Also, the Rays were playing against a team that didn’t care about the outcome of the game. The Rays knew they weren’t going to see any of the Yankees best pitchers late in the game. That had to give them confidence. On the other hand, Baltimore certainly wanted to win that game. That was their playoffs. They played it like the 7th game of the WS and they won it.

    I have a hard time believing the mental aspect of the game is BS.

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  21. Mat says:

    Crawford didn’t run out a groundball as hard as he could in the middle of the game that ultimately was a very close play at first. It was apparent in real-time and on the replays and was noted by both Orioles announcers. Not to commit the logical fallacy of the overwhelming exception, but I have to disagree. I did see a player last night not give it their best effort. In that game you have to run out EVERY ball as hard as possible.

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  22. Peter Campbell says:

    Not EVERY 18 year old boy in America. If “reality was dictated by the strength of one’s desire,” a small but significant minority of 18 year old boys would more likely be sleeping with Matt Holliday.

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  23. Sultan of Shhhhwwwing says:

    I can’t imagine any sane person thinking that every player for both ATL and BOS was not trying last night. But that’s not what’s been said. What’s been said is that certain players choked, and certain teams were unprepared, which is 100% true. You can’t not try in games like this. You can however over-try and screw the pooch doing so.

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  24. lboros says:

    i actually think the broadcaster’s phrase — “one team who wanted it and one team who didn’t know how to get it” — is spot on. it doesn’t call into question the *desire* or *effort* of the losing team, but it does suggest that they failed as competitors at a fundamental level. that’s not always fair to say about a losing team, but when said team has played .300ish baseball for a whole month with everything on the line, then it doesn’t seem out of line to say they failed to compete adequately — ie, “didn’t know how to get it.”

    i don’t think any member of the braves or red sox organizations would argue w/ that notion. i’m sure they are all asking themselves today, “how could i/we have let this happen? what could i/we have done differently? what can i/we do better next time?” i think very few are telling themselves, “there’s nothing more we could have done. we had maximum desire and gave maximum effort, and therefore we can and should accept this outcome.”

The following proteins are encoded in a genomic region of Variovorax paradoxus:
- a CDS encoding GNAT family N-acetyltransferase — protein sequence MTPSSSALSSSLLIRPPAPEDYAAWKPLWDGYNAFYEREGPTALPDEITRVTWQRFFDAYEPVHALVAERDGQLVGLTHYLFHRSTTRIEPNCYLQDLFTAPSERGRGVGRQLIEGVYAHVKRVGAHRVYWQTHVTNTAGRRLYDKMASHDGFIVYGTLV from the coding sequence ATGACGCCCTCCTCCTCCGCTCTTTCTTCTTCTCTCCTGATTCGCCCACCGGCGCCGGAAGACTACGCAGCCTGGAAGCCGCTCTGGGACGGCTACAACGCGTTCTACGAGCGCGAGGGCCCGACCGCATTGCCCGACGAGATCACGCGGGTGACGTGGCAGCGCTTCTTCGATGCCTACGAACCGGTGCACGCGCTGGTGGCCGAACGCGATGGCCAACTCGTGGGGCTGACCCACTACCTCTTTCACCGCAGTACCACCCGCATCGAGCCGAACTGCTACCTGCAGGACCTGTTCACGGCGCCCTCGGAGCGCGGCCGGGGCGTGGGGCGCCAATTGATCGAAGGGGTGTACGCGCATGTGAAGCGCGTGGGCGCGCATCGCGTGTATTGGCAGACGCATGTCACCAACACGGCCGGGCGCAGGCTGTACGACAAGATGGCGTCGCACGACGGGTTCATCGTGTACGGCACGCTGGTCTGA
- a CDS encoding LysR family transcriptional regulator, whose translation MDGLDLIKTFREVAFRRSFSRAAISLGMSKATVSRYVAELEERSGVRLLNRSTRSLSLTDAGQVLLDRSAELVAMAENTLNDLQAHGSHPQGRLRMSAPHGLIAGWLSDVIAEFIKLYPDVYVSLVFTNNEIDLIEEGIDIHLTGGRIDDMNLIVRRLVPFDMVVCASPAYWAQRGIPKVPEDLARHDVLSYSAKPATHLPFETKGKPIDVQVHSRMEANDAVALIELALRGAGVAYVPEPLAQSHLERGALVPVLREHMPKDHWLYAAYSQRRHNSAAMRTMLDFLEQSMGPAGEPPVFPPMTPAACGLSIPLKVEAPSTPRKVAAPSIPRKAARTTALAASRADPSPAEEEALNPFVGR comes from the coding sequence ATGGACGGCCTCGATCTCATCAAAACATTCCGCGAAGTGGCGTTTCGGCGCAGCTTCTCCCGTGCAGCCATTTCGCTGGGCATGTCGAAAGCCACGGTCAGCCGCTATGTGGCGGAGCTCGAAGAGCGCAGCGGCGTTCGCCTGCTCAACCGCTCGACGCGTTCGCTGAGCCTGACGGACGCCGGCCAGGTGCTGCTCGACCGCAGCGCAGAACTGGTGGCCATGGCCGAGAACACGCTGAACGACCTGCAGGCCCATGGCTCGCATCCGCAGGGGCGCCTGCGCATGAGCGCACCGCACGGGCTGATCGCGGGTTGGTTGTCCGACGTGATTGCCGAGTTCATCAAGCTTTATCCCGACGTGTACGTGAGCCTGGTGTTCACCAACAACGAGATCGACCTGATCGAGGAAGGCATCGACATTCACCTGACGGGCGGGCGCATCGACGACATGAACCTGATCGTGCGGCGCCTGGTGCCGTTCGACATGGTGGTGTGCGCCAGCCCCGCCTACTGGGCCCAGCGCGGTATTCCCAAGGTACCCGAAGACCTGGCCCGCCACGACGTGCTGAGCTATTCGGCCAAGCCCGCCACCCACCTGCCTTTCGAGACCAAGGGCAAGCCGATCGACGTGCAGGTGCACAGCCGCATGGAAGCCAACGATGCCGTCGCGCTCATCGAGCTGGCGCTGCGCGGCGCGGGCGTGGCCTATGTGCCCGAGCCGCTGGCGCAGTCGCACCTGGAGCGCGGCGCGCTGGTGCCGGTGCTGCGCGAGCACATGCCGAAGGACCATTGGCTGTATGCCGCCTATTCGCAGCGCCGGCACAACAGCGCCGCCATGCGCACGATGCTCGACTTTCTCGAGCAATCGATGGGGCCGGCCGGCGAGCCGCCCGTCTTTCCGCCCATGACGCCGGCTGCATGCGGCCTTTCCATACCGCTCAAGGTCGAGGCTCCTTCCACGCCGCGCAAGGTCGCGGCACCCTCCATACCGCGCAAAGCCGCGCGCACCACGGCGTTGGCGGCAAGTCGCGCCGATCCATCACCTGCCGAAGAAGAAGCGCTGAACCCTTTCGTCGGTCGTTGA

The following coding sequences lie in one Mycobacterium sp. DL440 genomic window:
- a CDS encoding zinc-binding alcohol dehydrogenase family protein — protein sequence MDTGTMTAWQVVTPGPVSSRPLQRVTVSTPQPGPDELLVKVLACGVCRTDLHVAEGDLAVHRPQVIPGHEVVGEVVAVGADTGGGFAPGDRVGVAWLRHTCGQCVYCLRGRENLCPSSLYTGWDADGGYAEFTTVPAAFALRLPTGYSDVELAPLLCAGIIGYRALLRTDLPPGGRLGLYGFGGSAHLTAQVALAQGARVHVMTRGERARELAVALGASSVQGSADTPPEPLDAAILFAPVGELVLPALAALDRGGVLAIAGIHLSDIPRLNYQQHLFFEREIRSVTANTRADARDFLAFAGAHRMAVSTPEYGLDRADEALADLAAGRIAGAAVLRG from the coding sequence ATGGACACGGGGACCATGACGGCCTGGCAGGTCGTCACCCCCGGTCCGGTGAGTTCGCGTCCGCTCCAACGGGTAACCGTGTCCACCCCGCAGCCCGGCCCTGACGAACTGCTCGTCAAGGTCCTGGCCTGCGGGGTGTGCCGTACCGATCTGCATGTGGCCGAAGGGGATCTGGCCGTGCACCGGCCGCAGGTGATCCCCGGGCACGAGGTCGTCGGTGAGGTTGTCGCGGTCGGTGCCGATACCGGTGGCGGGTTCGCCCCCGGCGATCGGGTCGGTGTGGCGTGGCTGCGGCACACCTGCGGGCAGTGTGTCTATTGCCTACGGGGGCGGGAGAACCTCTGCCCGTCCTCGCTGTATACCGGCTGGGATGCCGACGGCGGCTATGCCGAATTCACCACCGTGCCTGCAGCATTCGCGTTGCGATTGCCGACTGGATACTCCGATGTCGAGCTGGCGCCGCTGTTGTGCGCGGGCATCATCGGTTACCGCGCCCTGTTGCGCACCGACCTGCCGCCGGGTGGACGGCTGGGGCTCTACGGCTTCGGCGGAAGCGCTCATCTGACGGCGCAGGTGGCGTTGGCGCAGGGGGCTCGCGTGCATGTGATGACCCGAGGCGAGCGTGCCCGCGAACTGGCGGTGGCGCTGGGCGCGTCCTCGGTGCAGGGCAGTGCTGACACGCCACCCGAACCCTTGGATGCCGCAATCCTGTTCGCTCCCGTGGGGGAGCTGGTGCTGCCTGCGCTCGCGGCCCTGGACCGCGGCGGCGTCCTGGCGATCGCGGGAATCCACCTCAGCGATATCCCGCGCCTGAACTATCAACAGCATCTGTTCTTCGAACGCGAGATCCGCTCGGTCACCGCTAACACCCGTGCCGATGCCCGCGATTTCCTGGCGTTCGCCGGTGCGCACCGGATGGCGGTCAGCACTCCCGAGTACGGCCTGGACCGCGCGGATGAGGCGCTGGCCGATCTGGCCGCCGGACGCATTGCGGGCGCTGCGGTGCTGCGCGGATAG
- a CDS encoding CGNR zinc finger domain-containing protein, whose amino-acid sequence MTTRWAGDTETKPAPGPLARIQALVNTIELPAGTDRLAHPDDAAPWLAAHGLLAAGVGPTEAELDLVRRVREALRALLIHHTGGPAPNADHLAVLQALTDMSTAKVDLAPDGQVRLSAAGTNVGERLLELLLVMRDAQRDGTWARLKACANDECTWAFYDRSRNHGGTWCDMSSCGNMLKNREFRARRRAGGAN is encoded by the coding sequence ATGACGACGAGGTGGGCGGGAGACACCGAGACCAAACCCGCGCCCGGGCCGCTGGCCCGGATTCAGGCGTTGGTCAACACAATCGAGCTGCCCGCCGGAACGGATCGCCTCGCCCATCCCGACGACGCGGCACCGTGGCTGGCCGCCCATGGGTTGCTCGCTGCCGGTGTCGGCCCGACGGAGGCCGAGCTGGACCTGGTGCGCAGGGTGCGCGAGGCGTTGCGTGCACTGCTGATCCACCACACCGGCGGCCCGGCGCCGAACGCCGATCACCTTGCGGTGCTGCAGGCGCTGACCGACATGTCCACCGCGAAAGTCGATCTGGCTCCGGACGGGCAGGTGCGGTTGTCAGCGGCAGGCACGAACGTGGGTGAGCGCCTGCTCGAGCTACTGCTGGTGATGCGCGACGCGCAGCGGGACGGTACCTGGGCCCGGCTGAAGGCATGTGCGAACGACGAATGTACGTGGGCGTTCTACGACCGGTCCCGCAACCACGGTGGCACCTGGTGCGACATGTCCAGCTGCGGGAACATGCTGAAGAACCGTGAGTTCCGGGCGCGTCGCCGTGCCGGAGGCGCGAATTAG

if the players themselves know they let something slip through their fingers, why is it wrong for a commentator to say the same thing?

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  25. spankystout says:

    Nicely put Dave.

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  26. BDF says:

    The “one team wanted it more” locution is ridiculous tripe, no doubt about it. Reminds me of Bouton’s story about a Sal Maglie meeting in spring training to discuss the team’s high number of walks. Maglie opens the meeting by saying, “Listen, you guys aren’t concentrating enough.” Yeah, suuurrrre.

    But if a “one team wanted it more” is shorthand for “one team was in a better mental state to let their talent and practice propel them to victory” (analogous to how “luck” is often used as shorthand for “random variation”), it might have meaning. The Red Sox were surely trying their best last night, but it is possible that they were not so mentally situated as to make their best play a possibility.

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  27. Breadbaker says:

    I remember watching the body language of the Red Sox and Rays after their respective wins on Tuesday night. The Red Sox looked tight and weary. The Rays looked like they were playing with an unlimited credit line of house money. And I said to myself, it might be totally irrelevant. Papelbon makes one more good pitch and the worst player in the majors in 2011 doesn’t hit one of the most improbable home runs ever, and the Red Sox are heading to Texas right now. Either doesn’t happen and we’ re watching a play-in game in Tampa. In an at-bat, a game or a season, baseball is a fragile thing where the superior team doesn’t always win.

    Put another way, this is a typical media syllogism: I looked at one aspect of the difference between the teams and concluded A is better than B. A beats B. Therefore my noted difference was the cause of the victory. That’s total b.s.

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  28. Andrew says:

    “Unlikable Red Sox flunked chemistry” by Jackie McMullan.

    http://espn.go.com/boston/mlb/story/_/id/7036983/underachieving-boston-red-sox-flunked-chemistry

    Oh man…

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  29. Jon says:

    Dave,

    Thank you for this post (and so many in the past). I have never commented on a post on any website; it is just not something I do. But this post made me realize why I ‘waste’ so much time reading Sabermetric articles. You have relieved a lot of guilt :)

    While I am here: was devastated to hear you hear have cancer. Take care and my best wishes to you and your family in this difficult time.